Gov. Rick Scott on Monday appointed nine people --- none of them hospital executives, and only one of whom appears to have significant medical experience --- to a commission meant to examine the economics of health care and hospitals in Florida.
The appointments to Scott's Commission on Healthcare and Hospital Funding came as industry officials are still digesting the governor's call to have hospitals share profits like Major League Baseball teams if federal officials decide not to extend a $2.2 billion program that helps pay for the care of uninsured patients.
The nine people named to the panel, which is aimed at making recommendations for a special legislative session scheduled to begin June 1, are Carlos Beruff, president of Medallion homes, who will be the chairman; former SunTrust Bank executive Tom Kuntz; retired Brig. Gen. Chip Diehl; attorney Marili Cancio Johnson; former Gadsden County Commissioner Eugene Lamb Jr.; Jason Rosenburg, a physician and former chairman of the Florida Board of Medicine; Ken Smith, owner of Integrated Beef Consultants; former Destin Mayor Sam Seevers; and Robert Spottswood, president and director of Spottswood Companies, which has interests that include real estate and hospitality.
Scott, a former hospital chief executive officer, put together the commission after lawmakers ended the 2015 legislative session without a budget due to a complicated stalemate over health-care funding.
The U.S. Health and Human Services Department hasn't ruled on the state's application to extend the Low Income Pool, or LIP, program beyond a scheduled expiration date of June 30. The program mostly sends money to hospitals and other medical providers that care for large numbers of low-income patients. But the agency said last week that, at first blush, the state's application "falls short of key principles" that federal officials will consider when weighing the program's future.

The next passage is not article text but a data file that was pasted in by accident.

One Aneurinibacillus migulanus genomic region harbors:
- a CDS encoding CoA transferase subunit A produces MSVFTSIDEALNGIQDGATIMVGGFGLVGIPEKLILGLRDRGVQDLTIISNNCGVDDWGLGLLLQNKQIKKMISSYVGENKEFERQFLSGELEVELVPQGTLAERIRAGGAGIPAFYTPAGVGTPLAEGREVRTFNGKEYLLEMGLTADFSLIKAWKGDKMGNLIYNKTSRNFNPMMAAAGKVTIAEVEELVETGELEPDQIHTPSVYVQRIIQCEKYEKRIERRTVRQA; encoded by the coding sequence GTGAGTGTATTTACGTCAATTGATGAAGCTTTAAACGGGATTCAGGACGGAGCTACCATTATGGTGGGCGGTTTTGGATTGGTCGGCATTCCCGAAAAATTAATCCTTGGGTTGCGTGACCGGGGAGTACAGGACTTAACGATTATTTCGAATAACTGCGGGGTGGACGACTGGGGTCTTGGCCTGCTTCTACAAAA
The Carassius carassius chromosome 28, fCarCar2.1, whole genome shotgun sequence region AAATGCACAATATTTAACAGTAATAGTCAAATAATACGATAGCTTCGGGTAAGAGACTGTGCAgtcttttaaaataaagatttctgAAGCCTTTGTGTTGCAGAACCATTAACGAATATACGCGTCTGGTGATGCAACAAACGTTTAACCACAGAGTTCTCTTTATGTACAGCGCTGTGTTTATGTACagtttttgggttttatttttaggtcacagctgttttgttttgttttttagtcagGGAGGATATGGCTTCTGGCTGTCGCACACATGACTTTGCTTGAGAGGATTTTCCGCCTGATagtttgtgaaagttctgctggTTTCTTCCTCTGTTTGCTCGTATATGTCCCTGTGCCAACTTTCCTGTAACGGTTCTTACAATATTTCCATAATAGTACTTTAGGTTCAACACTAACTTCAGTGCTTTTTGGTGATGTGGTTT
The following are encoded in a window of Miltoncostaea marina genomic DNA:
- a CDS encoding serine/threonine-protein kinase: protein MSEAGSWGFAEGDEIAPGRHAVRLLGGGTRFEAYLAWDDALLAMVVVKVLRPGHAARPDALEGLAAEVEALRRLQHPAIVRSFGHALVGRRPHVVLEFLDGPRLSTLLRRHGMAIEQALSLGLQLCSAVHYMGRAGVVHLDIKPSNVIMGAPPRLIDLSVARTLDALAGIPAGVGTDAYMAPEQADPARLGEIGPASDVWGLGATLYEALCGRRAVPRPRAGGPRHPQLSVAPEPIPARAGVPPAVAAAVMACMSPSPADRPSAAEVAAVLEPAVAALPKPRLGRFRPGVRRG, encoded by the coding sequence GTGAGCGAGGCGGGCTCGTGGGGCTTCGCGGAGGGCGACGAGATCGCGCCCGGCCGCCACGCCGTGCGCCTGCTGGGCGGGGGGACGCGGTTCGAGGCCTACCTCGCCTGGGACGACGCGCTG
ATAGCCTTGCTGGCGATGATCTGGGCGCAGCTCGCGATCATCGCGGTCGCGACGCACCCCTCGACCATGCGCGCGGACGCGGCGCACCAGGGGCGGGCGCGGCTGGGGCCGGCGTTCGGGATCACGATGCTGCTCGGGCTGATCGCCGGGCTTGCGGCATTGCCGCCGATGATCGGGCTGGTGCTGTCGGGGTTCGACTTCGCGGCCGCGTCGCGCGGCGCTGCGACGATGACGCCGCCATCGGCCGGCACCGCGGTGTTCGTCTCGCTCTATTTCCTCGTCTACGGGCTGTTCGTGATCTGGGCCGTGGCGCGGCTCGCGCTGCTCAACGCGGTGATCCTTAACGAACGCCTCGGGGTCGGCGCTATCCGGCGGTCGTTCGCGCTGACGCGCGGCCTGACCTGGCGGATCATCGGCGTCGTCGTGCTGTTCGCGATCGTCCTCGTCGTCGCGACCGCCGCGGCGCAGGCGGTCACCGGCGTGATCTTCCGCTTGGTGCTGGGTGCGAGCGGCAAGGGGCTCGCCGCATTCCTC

Tony Carvalho, president of the Safety Net Hospital Alliance of Florida, said Monday that the members of the commission looked to be "very competent people" despite the lack of health-care executives.
"We are disappointed that there were no hospital CEOs or financial experts on the commission," he said.
Lawmakers who had asked to serve on the commission were also turned aside by Scott's decision.
Funding for LIP is part of a complex health-care logjam that has left legislative leaders unable to reach agreement on a spending plan for the budget year that begins July 1. Hoping to encourage federal officials to approve the state's LIP proposal, the Senate offered a $2.8 billion initiative that would use Medicaid expansion funding to help low-income Floridians purchase private insurance.
But Scott and the House have fiercely opposed the expansion alternative, and the governor has sued the Obama administration in an effort to prevent federal officials from linking the LIP decision to Medicaid expansion.
The naming of the panel came after Scott on Friday proposed revenue sharing among Florida hospitals if LIP is not extended for another year.
"Your assistance in suggesting fair profit sharing to replace federal LIP funds at those institutions that rely on them most, like Shands Jacksonville, will be critical to keeping them up and running," he wrote in a letter to the president of the Florida Hospital Association. "This would be similar to how large market baseball teams share revenues with small market baseball teams."
Scott said he wanted the hospitals to submit three models by May 22, so that his Commission on Healthcare and Hospital Funding could consider them on May 26.
So far, industry groups have been cautious about the governor's initiative.
“We received the letter and will be issuing a response to Governor Scott this week," said Monica Corbett, a spokeswoman for the FHA.
The Florida Association of Children's Hospitals has a conference call scheduled for Wednesday to discuss the suggestion.
Carvalho didn't foreclose the possibility of some form of revenue sharing, but said the commission first needs to consider how much hospitals already contribute, including the hundreds of millions of dollars they pay in taxes.
"I think people will realize that hospitals are doing enormous amounts already," he said.